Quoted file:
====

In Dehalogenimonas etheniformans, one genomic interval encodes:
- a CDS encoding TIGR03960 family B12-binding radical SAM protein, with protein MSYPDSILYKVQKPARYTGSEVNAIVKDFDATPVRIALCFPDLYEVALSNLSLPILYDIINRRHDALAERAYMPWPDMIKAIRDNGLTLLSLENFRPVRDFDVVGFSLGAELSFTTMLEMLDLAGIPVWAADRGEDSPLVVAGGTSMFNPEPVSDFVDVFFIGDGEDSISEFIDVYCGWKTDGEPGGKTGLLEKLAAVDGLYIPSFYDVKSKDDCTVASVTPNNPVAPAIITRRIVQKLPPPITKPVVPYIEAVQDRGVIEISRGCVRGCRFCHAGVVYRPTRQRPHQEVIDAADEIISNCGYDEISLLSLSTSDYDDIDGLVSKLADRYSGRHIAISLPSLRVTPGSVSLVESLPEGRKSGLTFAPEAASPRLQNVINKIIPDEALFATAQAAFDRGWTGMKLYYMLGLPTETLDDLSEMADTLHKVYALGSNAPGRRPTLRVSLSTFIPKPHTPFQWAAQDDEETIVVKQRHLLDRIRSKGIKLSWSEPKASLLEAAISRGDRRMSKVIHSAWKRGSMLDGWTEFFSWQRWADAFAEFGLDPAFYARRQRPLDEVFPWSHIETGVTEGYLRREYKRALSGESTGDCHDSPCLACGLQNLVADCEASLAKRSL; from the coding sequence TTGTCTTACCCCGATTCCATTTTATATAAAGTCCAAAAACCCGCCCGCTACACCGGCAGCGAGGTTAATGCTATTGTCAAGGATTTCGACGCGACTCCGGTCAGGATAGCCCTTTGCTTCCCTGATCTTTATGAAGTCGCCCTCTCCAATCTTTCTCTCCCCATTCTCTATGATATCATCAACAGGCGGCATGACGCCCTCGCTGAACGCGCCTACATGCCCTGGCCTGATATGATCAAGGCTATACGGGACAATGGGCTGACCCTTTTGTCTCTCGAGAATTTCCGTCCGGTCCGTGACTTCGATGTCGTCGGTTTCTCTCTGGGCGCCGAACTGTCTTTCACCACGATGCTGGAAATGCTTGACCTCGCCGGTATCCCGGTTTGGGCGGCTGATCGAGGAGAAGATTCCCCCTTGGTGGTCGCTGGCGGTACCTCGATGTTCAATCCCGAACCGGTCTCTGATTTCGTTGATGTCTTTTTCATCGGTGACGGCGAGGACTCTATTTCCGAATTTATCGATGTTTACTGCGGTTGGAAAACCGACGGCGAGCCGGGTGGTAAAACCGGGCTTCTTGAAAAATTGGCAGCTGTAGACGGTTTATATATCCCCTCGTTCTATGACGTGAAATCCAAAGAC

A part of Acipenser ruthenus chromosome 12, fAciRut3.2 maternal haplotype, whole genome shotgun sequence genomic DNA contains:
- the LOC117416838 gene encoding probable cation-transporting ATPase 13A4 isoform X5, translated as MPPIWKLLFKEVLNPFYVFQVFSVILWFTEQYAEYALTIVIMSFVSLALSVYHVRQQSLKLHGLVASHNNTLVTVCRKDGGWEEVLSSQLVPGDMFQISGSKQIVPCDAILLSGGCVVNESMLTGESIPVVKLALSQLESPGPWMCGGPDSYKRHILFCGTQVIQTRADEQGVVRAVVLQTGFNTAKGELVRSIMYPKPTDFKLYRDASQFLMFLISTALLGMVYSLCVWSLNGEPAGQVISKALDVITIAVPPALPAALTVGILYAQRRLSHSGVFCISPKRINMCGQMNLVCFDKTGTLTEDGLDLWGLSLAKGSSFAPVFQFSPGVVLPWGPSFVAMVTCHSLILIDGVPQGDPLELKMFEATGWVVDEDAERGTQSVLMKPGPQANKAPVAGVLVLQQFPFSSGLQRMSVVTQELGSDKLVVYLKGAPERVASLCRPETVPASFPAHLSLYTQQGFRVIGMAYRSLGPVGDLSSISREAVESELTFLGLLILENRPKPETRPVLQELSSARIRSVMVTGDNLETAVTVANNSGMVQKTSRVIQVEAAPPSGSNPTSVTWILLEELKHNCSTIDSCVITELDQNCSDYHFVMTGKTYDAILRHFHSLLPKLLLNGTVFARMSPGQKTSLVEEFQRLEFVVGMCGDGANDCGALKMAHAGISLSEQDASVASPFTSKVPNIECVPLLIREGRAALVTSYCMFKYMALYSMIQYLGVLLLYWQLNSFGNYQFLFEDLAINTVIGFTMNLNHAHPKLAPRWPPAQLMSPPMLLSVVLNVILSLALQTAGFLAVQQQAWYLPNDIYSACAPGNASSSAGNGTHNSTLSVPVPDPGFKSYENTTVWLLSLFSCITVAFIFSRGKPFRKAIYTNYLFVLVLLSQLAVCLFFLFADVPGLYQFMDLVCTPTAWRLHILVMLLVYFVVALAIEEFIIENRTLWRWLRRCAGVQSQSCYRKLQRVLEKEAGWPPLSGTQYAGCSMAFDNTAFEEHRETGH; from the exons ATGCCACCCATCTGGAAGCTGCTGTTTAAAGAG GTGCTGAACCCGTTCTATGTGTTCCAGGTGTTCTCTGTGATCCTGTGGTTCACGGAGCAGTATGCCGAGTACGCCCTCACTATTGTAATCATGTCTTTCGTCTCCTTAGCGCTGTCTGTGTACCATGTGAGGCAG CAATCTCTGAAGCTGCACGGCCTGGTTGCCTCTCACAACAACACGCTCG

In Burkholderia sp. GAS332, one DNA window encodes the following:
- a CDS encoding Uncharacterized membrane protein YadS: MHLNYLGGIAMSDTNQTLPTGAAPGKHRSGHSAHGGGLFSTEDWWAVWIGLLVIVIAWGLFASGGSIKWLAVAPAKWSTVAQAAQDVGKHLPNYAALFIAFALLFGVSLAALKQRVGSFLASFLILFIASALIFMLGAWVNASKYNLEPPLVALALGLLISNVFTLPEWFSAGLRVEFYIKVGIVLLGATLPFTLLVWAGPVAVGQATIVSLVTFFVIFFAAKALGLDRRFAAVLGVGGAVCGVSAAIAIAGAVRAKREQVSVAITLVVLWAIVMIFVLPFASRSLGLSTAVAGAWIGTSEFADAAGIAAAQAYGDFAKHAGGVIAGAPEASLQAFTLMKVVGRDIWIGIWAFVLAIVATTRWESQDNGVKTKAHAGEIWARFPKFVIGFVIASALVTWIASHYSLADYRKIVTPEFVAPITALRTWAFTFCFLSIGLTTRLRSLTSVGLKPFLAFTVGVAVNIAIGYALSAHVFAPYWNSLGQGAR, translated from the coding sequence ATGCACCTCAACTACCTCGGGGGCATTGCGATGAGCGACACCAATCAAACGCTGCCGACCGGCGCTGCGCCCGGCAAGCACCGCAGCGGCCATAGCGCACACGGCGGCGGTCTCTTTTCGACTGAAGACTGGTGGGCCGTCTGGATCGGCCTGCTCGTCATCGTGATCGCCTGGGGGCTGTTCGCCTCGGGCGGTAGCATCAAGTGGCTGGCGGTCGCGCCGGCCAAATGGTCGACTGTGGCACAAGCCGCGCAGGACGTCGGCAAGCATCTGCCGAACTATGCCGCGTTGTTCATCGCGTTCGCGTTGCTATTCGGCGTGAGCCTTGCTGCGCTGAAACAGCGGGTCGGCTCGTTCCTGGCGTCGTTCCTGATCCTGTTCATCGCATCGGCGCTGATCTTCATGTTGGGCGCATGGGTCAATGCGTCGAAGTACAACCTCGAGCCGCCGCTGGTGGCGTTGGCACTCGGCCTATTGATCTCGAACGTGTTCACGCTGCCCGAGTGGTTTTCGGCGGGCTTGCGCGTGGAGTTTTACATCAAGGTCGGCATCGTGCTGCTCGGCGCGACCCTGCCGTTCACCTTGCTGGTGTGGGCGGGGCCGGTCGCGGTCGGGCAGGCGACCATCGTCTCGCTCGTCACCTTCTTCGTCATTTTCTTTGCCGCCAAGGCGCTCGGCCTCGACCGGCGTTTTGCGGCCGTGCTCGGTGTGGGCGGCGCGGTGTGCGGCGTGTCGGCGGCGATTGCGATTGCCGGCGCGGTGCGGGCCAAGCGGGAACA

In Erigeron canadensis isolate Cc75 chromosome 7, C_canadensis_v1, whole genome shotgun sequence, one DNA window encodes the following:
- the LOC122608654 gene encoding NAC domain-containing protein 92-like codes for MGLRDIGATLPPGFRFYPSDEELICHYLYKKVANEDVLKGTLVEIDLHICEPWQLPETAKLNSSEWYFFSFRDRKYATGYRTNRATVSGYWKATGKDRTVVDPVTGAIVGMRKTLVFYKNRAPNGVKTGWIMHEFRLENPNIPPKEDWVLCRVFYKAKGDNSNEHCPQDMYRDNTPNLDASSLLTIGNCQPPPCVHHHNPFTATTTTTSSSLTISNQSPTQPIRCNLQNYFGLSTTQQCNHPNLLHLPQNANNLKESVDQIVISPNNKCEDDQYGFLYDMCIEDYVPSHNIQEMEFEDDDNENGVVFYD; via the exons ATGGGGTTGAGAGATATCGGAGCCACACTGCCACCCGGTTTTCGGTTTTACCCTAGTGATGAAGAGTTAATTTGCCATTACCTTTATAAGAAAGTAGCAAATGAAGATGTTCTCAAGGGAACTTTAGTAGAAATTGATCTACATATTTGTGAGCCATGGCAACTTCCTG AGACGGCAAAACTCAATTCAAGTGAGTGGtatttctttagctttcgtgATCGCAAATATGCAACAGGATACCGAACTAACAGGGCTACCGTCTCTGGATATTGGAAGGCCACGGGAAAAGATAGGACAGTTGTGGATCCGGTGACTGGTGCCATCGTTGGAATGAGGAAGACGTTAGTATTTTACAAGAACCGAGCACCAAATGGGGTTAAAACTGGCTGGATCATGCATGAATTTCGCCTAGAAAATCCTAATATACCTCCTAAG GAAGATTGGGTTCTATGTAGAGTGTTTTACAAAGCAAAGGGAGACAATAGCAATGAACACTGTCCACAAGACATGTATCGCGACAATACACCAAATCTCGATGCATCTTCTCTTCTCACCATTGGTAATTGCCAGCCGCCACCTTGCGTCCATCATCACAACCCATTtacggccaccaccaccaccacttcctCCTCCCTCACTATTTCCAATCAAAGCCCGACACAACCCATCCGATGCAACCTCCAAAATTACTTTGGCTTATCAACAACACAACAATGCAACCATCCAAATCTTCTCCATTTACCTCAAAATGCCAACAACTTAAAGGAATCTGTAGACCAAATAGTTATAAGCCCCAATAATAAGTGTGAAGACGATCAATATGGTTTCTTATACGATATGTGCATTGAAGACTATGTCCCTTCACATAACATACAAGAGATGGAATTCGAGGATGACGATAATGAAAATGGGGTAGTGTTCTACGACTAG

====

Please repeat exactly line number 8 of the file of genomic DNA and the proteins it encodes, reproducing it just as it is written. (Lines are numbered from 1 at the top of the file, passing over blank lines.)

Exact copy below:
- the LOC122608654 gene encoding NAC domain-containing protein 92-like codes for MGLRDIGATLPPGFRFYPSDEELICHYLYKKVANEDVLKGTLVEIDLHICEPWQLPETAKLNSSEWYFFSFRDRKYATGYRTNRATVSGYWKATGKDRTVVDPVTGAIVGMRKTLVFYKNRAPNGVKTGWIMHEFRLENPNIPPKEDWVLCRVFYKAKGDNSNEHCPQDMYRDNTPNLDASSLLTIGNCQPPPCVHHHNPFTATTTTTSSSLTISNQSPTQPIRCNLQNYFGLSTTQQCNHPNLLHLPQNANNLKESVDQIVISPNNKCEDDQYGFLYDMCIEDYVPSHNIQEMEFEDDDNENGVVFYD; via the exons ATGGGGTTGAGAGATATCGGAGCCACACTGCCACCCGGTTTTCGGTTTTACCCTAGTGATGAAGAGTTAATTTGCCATTACCTTTATAAGAAAGTAGCAAATGAAGATGTTCTCAAGGGAACTTTAGTAGAAATTGATCTACATATTTGTGAGCCATGGCAACTTCCTG AGACGGCAAAACTCAATTCAAGTGAGTGGtatttctttagctttcgtgATCGCAAATATGCAACAGGATACCGAACTAACAGGGCTACCGTCTCTGGATATTGGAAGGCCACGGGAAAAGATAGGACAGTTGTGGATCCGGTGACTGGTGCCATCGTTGGAATGAGGAAGACGTTAGTATTTTACAAGAACCGAGCACCAAATGGGGTTAAAACTGGCTGGATCATGCATGAATTTCGCCTAGAAAATCCTAATATACCTCCTAAG GAAGATTGGGTTCTATGTAGAGTGTTTTACAAAGCAAAGGGAGACAATAGCAATGAACACTGTCCACAAGACATGTATCGCGACAATACACCAAATCTCGATGCATCTTCTCTTCTCACCATTGGTAATTGCCAGCCGCCACCTTGCGTCCATCATCACAACCCATTtacggccaccaccaccaccacttcctCCTCCCTCACTATTTCCAATCAAAGCCCGACACAACCCATCCGATGCAACCTCCAAAATTACTTTGGCTTATCAACAACACAACAATGCAACCATCCAAATCTTCTCCATTTACCTCAAAATGCCAACAACTTAAAGGAATCTGTAGACCAAATAGTTATAAGCCCCAATAATAAGTGTGAAGACGATCAATATGGTTTCTTATACGATATGTGCATTGAAGACTATGTCCCTTCACATAACATACAAGAGATGGAATTCGAGGATGACGATAATGAAAATGGGGTAGTGTTCTACGACTAG